Nitrogen Helps Tomatoes Release Protective Compounds to Resist Pests

Jenn Hoskins
14th May, 2024

Nitrogen Helps Tomatoes Release Protective Compounds to Resist Pests

Image Source: Natural Science News, 2024

Key Findings

  • Researchers at Sun Yat-sen University in Shenzhen, China, found that nitrogen content in tomato plants affects their defense against the tobacco cutworm
  • Limited nitrogen in tomato plants increases resistance to the tobacco cutworm by boosting the production of a repellent compound, α-humulene
  • Applying α-humulene to tomato leaves confirmed its effectiveness in deterring the tobacco cutworm, suggesting potential for natural pest control strategies
Understanding how plants defend themselves against insect pests is crucial for developing sustainable agricultural practices. A recent study by researchers at Sun Yat-sen University in Shenzhen, China, sheds light on how nitrogen (N) content in tomato plants affects their defense mechanisms against the tobacco cutworm (Spodoptera litura)[1]. This research provides valuable insights that could lead to innovative pest control strategies. Nitrogen is an essential nutrient for plants, playing a critical role in the production of various metabolites, including volatile organic compounds (VOCs). VOCs are chemical substances that plants emit to communicate and defend against herbivores. However, the influence of nitrogen on the production of these defensive VOCs has been largely unexplored until now. The researchers conducted a series of biochemical and molecular experiments, coupled with insect behavioral and performance analyses, to understand the impact of nitrogen content on tomato plants and their interactions with S. litura. They found that the nitrogen content in tomato leaves significantly influenced the feeding preferences and developmental performance of the tobacco cutworm. Interestingly, metabolomics profiling revealed that limited nitrogen availability in tomato plants led to increased resistance against S. litura. This resistance was associated with the biosynthesis and emission of a specific volatile metabolite, α-humulene. α-Humulene acted as a repellent, deterring the herbivores from feeding on the nitrogen-deficient tomato leaves. To further confirm this finding, the researchers applied α-humulene exogenously to tomato leaves and observed a significant repellent response against the herbivores. These findings are consistent with previous research on plant-insect interactions and the role of VOCs. For instance, plants are known to emit green leaf volatiles (GLVs) in response to herbivore damage, which can attract predators of the herbivores as part of an indirect defense mechanism[2]. This study expands on that knowledge by highlighting the specific role of nitrogen in influencing the production of defensive VOCs like α-humulene. Moreover, the study aligns with research on botanical insecticides, which emphasizes the importance of plant-derived compounds in pest management. For example, essential oils from the rhizome of Cheilocostus speciosus have been shown to possess ingestion and ovicidal toxicity against the agricultural pest Helicoverpa armigera, with compounds like camphene, zerumbone, and α-humulene playing significant roles[3]. The current study reinforces the potential of α-humulene as a natural repellent, further supporting the use of plant-derived compounds in eco-friendly pest control strategies. Additionally, the study contributes to our understanding of plant-environment interactions mediated by volatile terpenes (VTs), a class of VOCs. Terpenes are known to play crucial roles in plant communication with their environment, including attracting pollinators and deterring herbivores[4]. By demonstrating how nitrogen availability influences the production of α-humulene, a terpene, this research provides new insights into the complex dynamics of plant-insect interactions. In conclusion, the study by Sun Yat-sen University researchers highlights the importance of nitrogen in regulating plant defense mechanisms against insect herbivores. By showing that limited nitrogen availability enhances the production of the repellent α-humulene, the research paves the way for innovative nitrogen management strategies to improve plant defense responses. This could lead to more sustainable and effective pest control methods in agricultural systems.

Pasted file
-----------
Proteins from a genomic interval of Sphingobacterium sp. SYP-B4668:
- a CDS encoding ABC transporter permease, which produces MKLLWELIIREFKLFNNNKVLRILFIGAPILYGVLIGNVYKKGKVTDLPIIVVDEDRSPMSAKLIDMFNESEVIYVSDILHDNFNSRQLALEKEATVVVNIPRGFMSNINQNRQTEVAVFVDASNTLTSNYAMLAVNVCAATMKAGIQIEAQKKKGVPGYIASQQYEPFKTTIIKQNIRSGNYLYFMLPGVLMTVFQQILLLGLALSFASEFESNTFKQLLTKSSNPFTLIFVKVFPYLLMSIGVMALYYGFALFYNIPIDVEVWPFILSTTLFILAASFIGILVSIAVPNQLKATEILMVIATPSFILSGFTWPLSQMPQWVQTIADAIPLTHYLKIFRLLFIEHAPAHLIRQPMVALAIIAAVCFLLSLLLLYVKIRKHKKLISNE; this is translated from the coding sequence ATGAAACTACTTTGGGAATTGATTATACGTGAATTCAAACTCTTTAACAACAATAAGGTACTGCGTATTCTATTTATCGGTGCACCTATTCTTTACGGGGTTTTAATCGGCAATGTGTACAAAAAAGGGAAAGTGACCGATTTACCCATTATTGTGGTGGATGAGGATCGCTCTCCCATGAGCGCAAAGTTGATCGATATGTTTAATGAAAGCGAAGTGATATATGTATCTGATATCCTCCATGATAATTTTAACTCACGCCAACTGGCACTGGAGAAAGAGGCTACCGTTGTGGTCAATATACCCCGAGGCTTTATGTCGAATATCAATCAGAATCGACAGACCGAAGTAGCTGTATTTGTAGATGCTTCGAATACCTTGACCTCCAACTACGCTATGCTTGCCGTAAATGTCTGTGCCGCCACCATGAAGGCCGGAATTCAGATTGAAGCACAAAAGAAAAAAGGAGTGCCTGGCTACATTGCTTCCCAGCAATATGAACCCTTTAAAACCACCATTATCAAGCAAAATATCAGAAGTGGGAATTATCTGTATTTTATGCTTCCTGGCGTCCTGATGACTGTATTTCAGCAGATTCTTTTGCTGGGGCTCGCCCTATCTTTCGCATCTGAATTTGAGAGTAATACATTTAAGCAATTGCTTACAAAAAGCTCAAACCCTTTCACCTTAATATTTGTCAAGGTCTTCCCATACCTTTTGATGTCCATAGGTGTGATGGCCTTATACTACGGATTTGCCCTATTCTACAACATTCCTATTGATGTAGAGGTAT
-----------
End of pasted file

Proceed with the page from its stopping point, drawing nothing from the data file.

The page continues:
AgricultureBiochemPlant Science


Main Study

1) Nitrogen-mediated volatilisation of defensive metabolites in tomato confers resistance to herbivores.

Published 13th May, 2024

Related Studies

2) Insects betray themselves in nature to predators by rapid isomerization of green leaf volatiles.

3) Insecticidal activity of camphene, zerumbone and α-humulene from Cheilocostus speciosus rhizome essential oil against the Old-World bollworm, Helicoverpa armigera.

4) Terpenes and Terpenoids in Plants: Interactions with Environment and Insects.

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